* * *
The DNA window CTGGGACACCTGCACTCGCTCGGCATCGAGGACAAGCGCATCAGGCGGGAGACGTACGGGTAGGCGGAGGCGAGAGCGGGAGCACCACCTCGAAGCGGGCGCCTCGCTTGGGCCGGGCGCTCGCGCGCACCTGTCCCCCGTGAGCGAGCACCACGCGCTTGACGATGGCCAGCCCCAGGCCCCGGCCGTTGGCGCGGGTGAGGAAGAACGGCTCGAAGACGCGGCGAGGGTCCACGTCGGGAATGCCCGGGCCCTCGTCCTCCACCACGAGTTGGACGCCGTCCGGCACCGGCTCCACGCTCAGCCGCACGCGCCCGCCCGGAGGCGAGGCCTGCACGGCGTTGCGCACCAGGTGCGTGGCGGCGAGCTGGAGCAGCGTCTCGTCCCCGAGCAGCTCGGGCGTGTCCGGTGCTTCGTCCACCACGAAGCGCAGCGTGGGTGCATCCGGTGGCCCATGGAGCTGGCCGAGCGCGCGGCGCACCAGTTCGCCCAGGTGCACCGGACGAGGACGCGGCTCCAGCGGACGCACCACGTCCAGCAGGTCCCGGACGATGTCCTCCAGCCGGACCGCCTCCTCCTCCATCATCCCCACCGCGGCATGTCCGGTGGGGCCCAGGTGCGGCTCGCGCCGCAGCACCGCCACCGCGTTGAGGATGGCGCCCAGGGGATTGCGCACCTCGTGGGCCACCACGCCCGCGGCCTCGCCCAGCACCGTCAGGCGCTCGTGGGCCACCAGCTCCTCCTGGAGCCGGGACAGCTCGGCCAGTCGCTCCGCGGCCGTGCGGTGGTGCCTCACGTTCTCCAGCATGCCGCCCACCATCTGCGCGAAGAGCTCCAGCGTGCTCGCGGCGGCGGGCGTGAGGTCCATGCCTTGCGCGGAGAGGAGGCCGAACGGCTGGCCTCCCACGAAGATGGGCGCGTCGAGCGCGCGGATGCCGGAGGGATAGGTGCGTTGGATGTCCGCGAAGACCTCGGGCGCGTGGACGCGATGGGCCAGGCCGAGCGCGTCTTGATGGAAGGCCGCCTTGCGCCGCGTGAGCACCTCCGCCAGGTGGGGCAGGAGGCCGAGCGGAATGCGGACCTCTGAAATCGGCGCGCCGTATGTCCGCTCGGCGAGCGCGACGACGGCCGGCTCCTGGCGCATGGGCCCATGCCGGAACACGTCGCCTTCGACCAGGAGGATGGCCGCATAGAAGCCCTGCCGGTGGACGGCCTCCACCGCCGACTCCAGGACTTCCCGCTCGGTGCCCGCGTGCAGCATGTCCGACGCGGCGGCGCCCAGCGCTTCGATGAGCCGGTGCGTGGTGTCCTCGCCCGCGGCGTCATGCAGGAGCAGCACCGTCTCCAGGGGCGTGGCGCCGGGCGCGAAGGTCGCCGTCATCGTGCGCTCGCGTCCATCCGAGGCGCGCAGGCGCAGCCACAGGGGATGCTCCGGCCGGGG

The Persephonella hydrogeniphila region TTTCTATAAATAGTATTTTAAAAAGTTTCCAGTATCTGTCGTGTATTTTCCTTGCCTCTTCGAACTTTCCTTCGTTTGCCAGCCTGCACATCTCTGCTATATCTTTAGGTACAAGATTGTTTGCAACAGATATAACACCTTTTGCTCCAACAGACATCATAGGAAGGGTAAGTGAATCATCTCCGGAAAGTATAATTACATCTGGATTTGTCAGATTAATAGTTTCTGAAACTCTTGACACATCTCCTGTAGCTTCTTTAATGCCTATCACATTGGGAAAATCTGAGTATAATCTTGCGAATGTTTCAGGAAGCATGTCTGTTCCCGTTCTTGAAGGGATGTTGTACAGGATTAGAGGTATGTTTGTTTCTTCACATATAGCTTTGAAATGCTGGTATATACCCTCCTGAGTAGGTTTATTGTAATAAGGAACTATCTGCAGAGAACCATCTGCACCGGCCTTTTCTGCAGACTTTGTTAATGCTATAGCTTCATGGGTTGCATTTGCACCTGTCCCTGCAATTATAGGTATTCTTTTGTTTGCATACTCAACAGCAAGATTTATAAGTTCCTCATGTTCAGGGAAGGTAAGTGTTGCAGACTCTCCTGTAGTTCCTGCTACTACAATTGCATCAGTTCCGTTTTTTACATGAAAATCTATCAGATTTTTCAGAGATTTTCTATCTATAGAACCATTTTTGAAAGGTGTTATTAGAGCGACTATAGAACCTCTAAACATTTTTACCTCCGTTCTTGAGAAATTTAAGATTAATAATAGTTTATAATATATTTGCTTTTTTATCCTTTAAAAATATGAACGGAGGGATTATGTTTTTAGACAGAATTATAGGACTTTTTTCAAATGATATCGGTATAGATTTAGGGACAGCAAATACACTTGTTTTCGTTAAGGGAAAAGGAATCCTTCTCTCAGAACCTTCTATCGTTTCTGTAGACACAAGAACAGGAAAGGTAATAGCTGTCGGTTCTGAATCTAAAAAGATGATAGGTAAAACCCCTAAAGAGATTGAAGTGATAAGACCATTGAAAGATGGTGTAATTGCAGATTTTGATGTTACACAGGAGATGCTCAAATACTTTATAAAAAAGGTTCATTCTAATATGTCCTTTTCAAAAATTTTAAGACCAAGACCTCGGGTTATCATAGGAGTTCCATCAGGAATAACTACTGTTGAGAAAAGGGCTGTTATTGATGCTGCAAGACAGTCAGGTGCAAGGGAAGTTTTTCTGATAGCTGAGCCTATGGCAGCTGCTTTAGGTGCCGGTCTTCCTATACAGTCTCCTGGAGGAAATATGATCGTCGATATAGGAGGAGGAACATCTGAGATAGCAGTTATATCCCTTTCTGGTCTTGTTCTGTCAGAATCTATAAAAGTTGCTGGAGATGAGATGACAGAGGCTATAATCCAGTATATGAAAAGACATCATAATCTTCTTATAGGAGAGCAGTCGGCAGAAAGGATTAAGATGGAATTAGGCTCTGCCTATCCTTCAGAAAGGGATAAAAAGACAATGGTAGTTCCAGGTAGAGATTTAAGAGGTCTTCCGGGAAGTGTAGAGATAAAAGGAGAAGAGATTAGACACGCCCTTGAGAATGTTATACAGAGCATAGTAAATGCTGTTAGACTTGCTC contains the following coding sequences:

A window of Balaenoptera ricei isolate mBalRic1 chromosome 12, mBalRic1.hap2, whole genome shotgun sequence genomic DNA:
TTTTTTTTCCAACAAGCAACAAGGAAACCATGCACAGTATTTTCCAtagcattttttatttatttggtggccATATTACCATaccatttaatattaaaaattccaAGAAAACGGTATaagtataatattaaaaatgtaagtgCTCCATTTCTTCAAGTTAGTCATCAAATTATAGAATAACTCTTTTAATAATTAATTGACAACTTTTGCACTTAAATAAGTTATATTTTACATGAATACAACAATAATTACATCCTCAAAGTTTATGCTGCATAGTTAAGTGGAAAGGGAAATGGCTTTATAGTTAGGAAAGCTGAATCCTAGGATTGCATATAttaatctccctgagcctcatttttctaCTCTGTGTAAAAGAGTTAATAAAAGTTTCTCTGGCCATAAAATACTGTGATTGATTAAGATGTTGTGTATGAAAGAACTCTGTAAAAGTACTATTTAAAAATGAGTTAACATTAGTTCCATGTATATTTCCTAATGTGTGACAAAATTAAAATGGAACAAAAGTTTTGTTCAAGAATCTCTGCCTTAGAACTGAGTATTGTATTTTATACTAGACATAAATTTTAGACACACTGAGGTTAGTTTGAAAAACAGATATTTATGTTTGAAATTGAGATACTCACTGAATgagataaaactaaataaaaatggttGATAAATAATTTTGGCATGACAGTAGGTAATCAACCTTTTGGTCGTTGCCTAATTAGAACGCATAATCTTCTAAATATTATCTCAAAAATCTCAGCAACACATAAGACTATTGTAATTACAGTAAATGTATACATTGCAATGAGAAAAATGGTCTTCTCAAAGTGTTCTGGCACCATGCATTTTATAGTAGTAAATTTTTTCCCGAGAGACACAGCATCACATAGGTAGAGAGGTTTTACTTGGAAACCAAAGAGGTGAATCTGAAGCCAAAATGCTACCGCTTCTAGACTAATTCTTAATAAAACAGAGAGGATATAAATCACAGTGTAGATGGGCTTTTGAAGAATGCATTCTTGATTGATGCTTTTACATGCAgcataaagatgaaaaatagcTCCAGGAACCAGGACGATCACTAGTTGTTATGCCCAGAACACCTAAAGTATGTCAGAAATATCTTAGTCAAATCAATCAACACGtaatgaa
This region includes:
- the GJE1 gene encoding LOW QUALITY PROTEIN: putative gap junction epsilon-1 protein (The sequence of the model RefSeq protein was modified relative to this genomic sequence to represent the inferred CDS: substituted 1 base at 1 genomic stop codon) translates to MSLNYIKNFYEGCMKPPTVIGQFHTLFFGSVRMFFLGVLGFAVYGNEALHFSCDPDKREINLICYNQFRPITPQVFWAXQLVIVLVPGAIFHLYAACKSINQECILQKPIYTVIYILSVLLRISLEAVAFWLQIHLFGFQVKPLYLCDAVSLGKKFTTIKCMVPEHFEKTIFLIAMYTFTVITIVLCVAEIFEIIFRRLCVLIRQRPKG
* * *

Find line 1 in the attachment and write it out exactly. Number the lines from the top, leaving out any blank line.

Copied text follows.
The DNA window CTGGGACACCTGCACTCGCTCGGCATCGAGGACAAGCGCATCAGGCGGGAGACGTACGGGTAGGCGGAGGCGAGAGCGGGAGCACCACCTCGAAGCGGGCGCCTCGCTTGGGCCGGGCGCTCGCGCGCACCTGTCCCCCGTGAGCGAGCACCACGCGCTTGACGATGGCCAGCCCCAGGCCCCGGCCGTTGGCGCGGGTGAGGAAGAACGGCTCGAAGACGCGGCGAGGGTCCACGTCGGGAATGCCCGGGCCCTCGTCCTCCACCACGAGTTGGACGCCGTCCGGCACCGGCTCCACGCTCAGCCGCACGCGCCCGCCCGGAGGCGAGGCCTGCACGGCGTTGCGCACCAGGTGCGTGGCGGCGAGCTGGAGCAGCGTCTCGTCCCCGAGCAGCTCGGGCGTGTCCGGTGCTTCGTCCACCACGAAGCGCAGCGTGGGTGCATCCGGTGGCCCATGGAGCTGGCCGAGCGCGCGGCGCACCAGTTCGCCCAGGTGCACCGGACGAGGACGCGGCTCCAGCGGACGCACCACGTCCAGCAGGTCCCGGACGATGTCCTCCAGCCGGACCGCCTCCTCCTCCATCATCCCCACCGCGGCATGTCCGGTGGGGCCCAGGTGCGGCTCGCGCCGCAGCACCGCCACCGCGTTGAGGATGGCGCCCAGGGGATTGCGCACCTCGTGGGCCACCACGCCCGCGGCCTCGCCCAGCACCGTCAGGCGCTCGTGGGCCACCAGCTCCTCCTGGAGCCGGGACAGCTCGGCCAGTCGCTCCGCGGCCGTGCGGTGGTGCCTCACGTTCTCCAGCATGCCGCCCACCATCTGCGCGAAGAGCTCCAGCGTGCTCGCGGCGGCGGGCGTGAGGTCCATGCCTTGCGCGGAGAGGAGGCCGAACGGCTGGCCTCCCACGAAGATGGGCGCGTCGAGCGCGCGGATGCCGGAGGGATAGGTGCGTTGGATGTCCGCGAAGACCTCGGGCGCGTGGACGCGATGGGCCAGGCCGAGCGCGTCTTGATGGAAGGCCGCCTTGCGCCGCGTGAGCACCTCCGCCAGGTGGGGCAGGAGGCCGAGCGGAATGCGGACCTCTGAAATCGGCGCGCCGTATGTCCGCTCGGCGAGCGCGACGACGGCCGGCTCCTGGCGCATGGGCCCATGCCGGAACACGTCGCCTTCGACCAGGAGGATGGCCGCATAGAAGCCCTGCCGGTGGACGGCCTCCACCGCCGACTCCAGGACTTCCCGCTCGGTGCCCGCGTGCAGCATGTCCGACGCGGCGGCGCCCAGCGCTTCGATGAGCCGGTGCGTGGTGTCCTCGCCCGCGGCGTCATGCAGGAGCAGCACCGTCTCCAGGGGCGTGGCGCCGGGCGCGAAGGTCGCCGTCATCGTGCGCTCGCGTCCATCCGAGGCGCGCAGGCGCAGCCACAGGGGATGCTCCGGCCGGGG